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Is this feeling normal?

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  • Is this feeling normal?

    Long story short. I took the MSF course back in September. A friend gave me his 2001 Katana, mint condition(see the Introductions forum) I realy do like everything about it. Just starting it gets me fired up. I never got in any riding since it wasn't insured and registered. I basically just drove the straight away, up and down the block. I fell once trying to do a very slow u-turn. I realized I hit the front brake and thats what sent me down. I have it parked in a friend's backyard and I went to sit on it the other day. (Yes, I go just to sit on it ) Here is my question. While going at a good speed on the straight away, I realy do feel comfortable...dare I say, "safe." But with the upcoming season approaching, i'm starting to think that the bike is just too heavy. I keep thinking about that slow speed u-turn and I just don't see it happening. I live in Brooklyn, NY so when its time to realy take it off the block, i'm going right out into traffic. Unfortunately, there aren't alot of open, traffic free places around here. Anyway, i'm just wondering if this feeling of apprehension is normal? Please don't beat up on me too much. Even with the weather so cold, all I can think about is my first upcoming riding season!

  • #2
    I would say to not feel that way with no experience, would be a recipe for disaster. The bike is heavier than some but it just takes some getting used to. As long as the little voice in your head is keeping you alert and not making you a nervous wreck it is good. You need to stay alert and be aware of what you are doing at all times. The more time you have the better you will get.

    As for the turn thing, you learned not to cover or grab that front brake during a low speed turn didn't you. I learned that lesson a similiar way.

    About sitting on your bike when you can't ride...I put on over 5000 miles last year, and I will still go sit on my Kat in the garage if I haven't been able to get out and ride.
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    • #3
      practice practice practice....there are MUCH heavier bikes....and you don't make U-turns all that often...the key is to go to a parking lot...stay OFF the front brake, and learn to feather the clutch.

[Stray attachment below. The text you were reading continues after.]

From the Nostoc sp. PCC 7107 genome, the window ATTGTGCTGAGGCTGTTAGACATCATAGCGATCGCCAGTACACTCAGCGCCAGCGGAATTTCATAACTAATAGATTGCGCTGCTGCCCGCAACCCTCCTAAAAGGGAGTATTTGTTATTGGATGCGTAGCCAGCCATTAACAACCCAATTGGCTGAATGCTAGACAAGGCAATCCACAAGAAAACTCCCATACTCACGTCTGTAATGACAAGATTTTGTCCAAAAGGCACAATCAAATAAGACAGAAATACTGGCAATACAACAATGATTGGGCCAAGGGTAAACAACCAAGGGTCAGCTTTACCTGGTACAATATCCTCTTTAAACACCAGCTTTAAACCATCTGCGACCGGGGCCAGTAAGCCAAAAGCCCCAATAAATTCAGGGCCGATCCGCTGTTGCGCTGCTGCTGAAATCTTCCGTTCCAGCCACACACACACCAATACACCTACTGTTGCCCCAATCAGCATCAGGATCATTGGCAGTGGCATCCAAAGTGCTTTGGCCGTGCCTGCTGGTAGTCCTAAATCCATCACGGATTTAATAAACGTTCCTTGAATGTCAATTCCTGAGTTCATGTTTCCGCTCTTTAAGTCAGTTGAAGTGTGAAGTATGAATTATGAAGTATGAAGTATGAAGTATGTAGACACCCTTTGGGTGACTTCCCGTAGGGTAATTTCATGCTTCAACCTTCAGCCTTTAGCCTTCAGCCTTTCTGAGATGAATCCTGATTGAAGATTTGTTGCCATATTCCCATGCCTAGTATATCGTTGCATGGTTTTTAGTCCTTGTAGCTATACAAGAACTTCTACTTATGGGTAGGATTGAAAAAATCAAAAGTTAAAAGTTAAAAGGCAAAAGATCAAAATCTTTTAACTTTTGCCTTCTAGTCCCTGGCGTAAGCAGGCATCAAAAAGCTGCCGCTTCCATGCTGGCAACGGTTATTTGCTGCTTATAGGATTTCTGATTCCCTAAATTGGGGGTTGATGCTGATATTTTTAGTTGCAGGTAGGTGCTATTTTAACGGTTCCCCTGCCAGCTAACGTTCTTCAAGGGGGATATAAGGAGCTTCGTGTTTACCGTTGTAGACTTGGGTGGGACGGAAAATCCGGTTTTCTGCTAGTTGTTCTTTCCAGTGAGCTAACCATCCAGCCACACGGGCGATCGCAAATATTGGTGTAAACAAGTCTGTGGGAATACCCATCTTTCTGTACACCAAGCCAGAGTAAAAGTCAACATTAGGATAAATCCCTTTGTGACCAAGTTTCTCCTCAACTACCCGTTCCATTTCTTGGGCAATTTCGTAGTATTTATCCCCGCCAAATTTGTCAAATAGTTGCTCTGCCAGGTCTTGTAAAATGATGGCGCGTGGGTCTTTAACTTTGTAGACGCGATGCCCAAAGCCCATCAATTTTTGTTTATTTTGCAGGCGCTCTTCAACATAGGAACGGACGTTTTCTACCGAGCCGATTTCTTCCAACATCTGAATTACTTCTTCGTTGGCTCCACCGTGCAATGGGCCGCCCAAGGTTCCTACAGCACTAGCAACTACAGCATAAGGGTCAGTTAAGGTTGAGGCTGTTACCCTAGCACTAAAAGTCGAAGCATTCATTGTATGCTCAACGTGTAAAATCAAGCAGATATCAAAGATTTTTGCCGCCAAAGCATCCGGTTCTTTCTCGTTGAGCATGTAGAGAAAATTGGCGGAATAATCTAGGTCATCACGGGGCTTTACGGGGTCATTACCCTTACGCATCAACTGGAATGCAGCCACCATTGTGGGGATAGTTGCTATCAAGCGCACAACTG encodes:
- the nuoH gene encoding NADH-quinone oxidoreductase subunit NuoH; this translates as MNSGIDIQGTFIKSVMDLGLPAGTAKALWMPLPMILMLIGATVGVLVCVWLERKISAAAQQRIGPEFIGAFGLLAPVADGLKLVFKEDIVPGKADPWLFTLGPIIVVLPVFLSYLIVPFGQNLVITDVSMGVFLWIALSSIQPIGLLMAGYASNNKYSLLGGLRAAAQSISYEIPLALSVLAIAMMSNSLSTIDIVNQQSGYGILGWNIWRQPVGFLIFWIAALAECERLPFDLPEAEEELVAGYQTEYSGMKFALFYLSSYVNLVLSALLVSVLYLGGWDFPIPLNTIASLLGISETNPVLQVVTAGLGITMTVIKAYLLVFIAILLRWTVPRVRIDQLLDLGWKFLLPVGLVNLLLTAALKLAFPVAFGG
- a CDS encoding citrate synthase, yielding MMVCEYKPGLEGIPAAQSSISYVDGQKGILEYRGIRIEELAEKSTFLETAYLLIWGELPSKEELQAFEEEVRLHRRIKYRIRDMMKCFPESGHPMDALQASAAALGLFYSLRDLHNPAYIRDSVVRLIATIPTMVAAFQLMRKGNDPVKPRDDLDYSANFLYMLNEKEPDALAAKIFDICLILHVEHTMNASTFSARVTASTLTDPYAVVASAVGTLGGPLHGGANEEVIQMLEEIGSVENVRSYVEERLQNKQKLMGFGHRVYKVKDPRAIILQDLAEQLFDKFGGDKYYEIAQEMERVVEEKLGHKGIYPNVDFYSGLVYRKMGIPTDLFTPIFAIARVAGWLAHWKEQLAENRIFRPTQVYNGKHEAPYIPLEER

Most people have a problem on slow speed turns because they are looking at the front tire...look where you want to is easy after a bit of practice.


      • #4
        This is normal feeling. I still get it everytime I go out and ride. I have been riding off and on since I as 5. Not matter what bike you are on if you are turning around and hit the front brake you are going to drop it. Just like when you ride a bike and turn it to far one way you fall over if you are not balancing yourself. Just remeber what you learned in the MSF class and you will do fine. Everything gets easier with practice like Range said. It is also good idea to go riding with some that has been doing it for awhile and ask them to help you out. Good luck in the up coming season.


        • #5
          Ahhh to be a two wheeled virgin again.... All those intimidations and new thrills.

          What you did is completely normal and happens to the best and worse riders alike. The difference is that not everyone is willing to admit they made a boo-boo.
          Being a little intimidated is a great thing and may very well be what saves you from making truly stupid mistakes. As long as you learned something then you're doing fine. Smooth slow speed turns are difficult for even the most experienced and even after years of riding people still feel off balance and make mistakes like putting a foot down or use the fronts too hard.
          Shake it off, remember what you learned at the MSF and enjoy the road ahead.
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          • #6
            Its good to be cautious! rookie and veteran riders alike. You should always respect your motorcycle and respect your limitations. That's what keeps you safe and keeps you riding for a lifetime.

            I still get excited when I go out to the garage and see the bike sitting there, knowing its mine, knowing the good times i've had riding her, and the good times to come. being part of a fraternity of riders is something special and to be respected. There's no other feeling like it.